Another installment of “Wiring,” another recommendation for a hitter doing his work in the Miami offense.  Ozuna debuted for the Fish on April 30, 2013 at the age of 22.  At the time of his call-up, Ozuna had only played in ten games above the SINGLE-A level.  As a part timer, he managed a semi impressive line given his circumstances:  .265 BA, 17 doubles, four triples, three HR, 32 RBI and five steals on six attempts.  Does not seem like much, but factor in his huge lack of experience, and the fact that he did not play regularly.  As the starting center fielder thus far in 2014 he has seized the opportunity:  24-for-73 (.329), 12 runs scored, four doubles, three homers, and 10 runs batted in.  He’s shown a better eye as well, his current 8.2 BB%  is up from 4.5% a season ago.  His .356 BABIP (batting average on balls in play) will certainly come down a bit, as he’s currently sporting a 1.55 GB/FB (groundball to flyball) ratio.  Basically, those two numbers mean you should not expect a .300 average over the long haul from the young Dominican outfielder.  However, we still recommend that you buy in.  He’s got the frame to hit for some power (6’1″ 230 pounds), and he displayed some of it before his 2013 two-level jump to the majors.  He homered five times in only ten games for the Double-A Jacksonville Suns prior to his call-up.  Couple it with him already matching his longball output of last year with only 1/4 of the at-bats, and Ozuna starts to look like a sneaky good play.  He has hit near the top and middle of a suddenly not-too-shabby Marlin offense.  Teammates Christian Yelich, Casey McGehee (featured in our last post), and especially Giancarlo Stanton (MLB leader in RBI) have brought legitimacy to that lineup.  We believe Ozuna can end up with an end-of-season line that looks something like this:  .277, 82 R, 14 HR, 68 RBI, 12 SB.  The former top-75 rated prospect by Baseball America did steal 42 bases on 51 attempts at the lower levels.

 

James Loney (TB – 1B) — 9% owned as of this posting. 

Loney being rostered in 25% fewer leagues than the aforementioned Ozuna is pretty befuddling.  No, he’s certainly not nearly the most exciting player to own, but he’s a guy that will never hurt a lineup.  The latest Tampa Bay reclamation project hit a career best (min. 500 AB) .299 a season ago, knocking in 75 runs with 46 extra-base hits.  The knock on Loney has always been that he does not have the power profile of a good first baseman (87 HR in 3,782 career AB), yet he still brings plenty to the table.  His .326 BABIP in 2013 was slightly above his career average, yet he had by far his best career flyball % (41.7), lowest groundball % (36.7%) and best GB/FB ratio (0.88).  Add all that up, plus his history of being a good hitter (.285 career BA), and a .300+ average is certainly well within his reach.  He also owns seasons of 88, 90, and 90 RBI.  He probably won’t be quite that high in run production totals in a Rays offense featuring Evan Longoria, Wil Myers, Ben Zobrist, and not much else.  However, if they get on in front of the veteran Loney, he will most likely knock them in (.307 career BA with runners in scoring position, .303 with men on base).  The eight year veteran from Houston, Texas is off to a hot start so far (.302, HR, 12 RBI, eight runs, SB, 8/4 BB/K ratio) and should absolutely be owned in more than one out of every ten leagues.  We most definitely recommend him over all of these more popular 1st basemen: Chris Johnson (55%), Mark Teixeira (54%), Michael Morse (53%), Kelly Johnson (50%), Adam LaRoche (49%), Nick Swisher (48%), Dunn (35%), Corey Hart (31%), Chris Carter (23%), Justin Smoak (18%), Kendrys Morales (17%… not on a team), Mark Reynolds (15%), Ike Davis (13%), and Daniel Nava (10%).  It’s truly amazing that he’s owned less than Smoak, Reynolds and Ike Davis.  Be the savvy owner who gets him in your league right now.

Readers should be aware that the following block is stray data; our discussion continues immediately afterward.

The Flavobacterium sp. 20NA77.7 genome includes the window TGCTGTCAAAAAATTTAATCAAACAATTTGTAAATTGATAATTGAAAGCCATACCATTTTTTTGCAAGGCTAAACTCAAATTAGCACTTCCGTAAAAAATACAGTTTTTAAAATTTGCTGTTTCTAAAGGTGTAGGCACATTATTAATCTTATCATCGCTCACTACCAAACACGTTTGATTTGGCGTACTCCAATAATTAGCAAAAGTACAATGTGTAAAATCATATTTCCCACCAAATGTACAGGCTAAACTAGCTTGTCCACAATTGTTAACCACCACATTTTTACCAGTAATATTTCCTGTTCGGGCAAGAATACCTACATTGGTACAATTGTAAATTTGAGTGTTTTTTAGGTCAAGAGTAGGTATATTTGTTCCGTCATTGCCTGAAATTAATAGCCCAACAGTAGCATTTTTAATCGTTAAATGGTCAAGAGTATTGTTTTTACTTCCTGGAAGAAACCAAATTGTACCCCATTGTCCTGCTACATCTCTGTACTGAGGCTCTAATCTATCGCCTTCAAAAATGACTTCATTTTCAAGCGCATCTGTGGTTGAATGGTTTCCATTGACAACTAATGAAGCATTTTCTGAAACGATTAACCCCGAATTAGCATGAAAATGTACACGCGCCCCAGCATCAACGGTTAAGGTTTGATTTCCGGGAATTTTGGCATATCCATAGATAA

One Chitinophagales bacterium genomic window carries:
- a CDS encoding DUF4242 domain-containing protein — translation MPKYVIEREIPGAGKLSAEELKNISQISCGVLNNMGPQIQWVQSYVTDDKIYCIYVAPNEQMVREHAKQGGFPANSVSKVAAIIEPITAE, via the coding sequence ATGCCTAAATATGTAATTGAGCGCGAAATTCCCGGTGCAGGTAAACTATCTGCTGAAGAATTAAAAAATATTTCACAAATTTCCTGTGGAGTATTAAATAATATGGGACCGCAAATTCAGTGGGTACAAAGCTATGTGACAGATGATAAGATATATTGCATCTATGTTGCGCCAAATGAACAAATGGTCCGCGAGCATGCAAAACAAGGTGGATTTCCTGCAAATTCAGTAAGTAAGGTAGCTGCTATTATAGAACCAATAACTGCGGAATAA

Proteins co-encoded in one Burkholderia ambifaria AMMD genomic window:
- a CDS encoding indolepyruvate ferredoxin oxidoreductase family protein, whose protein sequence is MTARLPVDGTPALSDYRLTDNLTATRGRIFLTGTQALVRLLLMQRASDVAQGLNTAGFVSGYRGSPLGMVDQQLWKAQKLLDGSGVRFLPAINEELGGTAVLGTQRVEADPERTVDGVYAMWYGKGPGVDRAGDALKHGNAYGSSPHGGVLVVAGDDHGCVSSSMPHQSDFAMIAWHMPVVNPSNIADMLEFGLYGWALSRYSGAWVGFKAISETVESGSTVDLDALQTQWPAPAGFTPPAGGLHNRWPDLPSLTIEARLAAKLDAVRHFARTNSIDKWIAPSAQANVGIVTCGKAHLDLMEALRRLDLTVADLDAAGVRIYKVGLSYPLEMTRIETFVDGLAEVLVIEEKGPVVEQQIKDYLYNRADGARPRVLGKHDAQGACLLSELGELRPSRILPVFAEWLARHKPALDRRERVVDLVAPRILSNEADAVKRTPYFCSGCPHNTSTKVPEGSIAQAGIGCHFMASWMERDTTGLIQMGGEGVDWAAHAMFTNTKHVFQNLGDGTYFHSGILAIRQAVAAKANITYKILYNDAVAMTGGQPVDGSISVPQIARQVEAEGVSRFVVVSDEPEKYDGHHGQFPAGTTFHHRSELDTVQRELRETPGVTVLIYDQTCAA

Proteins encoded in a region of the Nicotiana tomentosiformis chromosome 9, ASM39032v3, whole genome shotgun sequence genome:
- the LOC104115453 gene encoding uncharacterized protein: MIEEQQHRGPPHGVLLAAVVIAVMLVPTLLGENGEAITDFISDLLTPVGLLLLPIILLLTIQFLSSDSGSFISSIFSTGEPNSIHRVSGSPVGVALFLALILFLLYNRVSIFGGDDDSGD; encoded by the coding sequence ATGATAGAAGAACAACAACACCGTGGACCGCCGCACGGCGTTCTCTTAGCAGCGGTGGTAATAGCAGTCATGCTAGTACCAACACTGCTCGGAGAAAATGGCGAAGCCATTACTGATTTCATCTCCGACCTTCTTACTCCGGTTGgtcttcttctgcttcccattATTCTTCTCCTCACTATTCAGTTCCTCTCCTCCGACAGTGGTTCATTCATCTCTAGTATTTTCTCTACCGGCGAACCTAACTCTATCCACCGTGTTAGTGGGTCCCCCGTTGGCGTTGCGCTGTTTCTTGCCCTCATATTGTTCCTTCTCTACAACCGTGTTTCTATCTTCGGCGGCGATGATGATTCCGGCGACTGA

Dayan Viciedo (CHW – OF) — 5% owned as of this posting. 

The man they call “the Tank” is the beneficiary to a season ending shoulder injury to Avisail Garcia (we jinxed him).  Viciedo fell out of a favor on the south side of Chicago after a miserable 2013 which saw him launch only 14 over the walls, 11 fewer than his first full MLB season the year prior.  He was slated to spend 2014 as the team’s fourth outfielder, getting more playing time against left-handed starters.  With Garcia officially shelved, the 25 year-old Cuban has perhaps his last chance to live up to the expectations placed on him as he moved through the minor league ranks.  He hit .283 during that portion of his career (.296 his final full AAA season), with 40 bombs in just 205 games over his last two seasons at AAA.  Tank is too much of a free swinger to hit for that kind of average at the highest level, but his improving approach is a cause for hope.  Of course it’s a tiny sample size, but his six walks so far in 67 plate appearances are well ahead of his first two full seasons.  He only took a free pass 42 times in 988 plate appearances between ’12 & ’13.  Furthermore, he’s swinging at less pitches outside the strike zone (’14: 35.8%, career: 40.3%), more in the zone (’14: 76.9%, career: 69.7%), and making better contact on pitches in the zone (’14: 91.4%, career: 83.6%).  His total contact rate on all swings is also up over 5% from his career average.  It’s a fools errand to draw many conclusions from a 61 at-bat sample, but all of these are encouraging signs.  His current .361 average is on the heels of a .420 BABIP, so it will obviously come down.  Simultaneously, we think he can manage a .270 clip in his age 25 free-agency-upcoming season.  If nothing else his homer total should rebound to at least 2012’s level, and a career high would definitely not be out of the question.  He absolutely kills lefties (.317 career BA, 16 HR, .898 OPS in 331 AB), has past trouble with righties (.251, 30 HR, .692 OPS in 882 AB), but is off to a 18-for-44 start off right handers currently.  Get on board the Tank.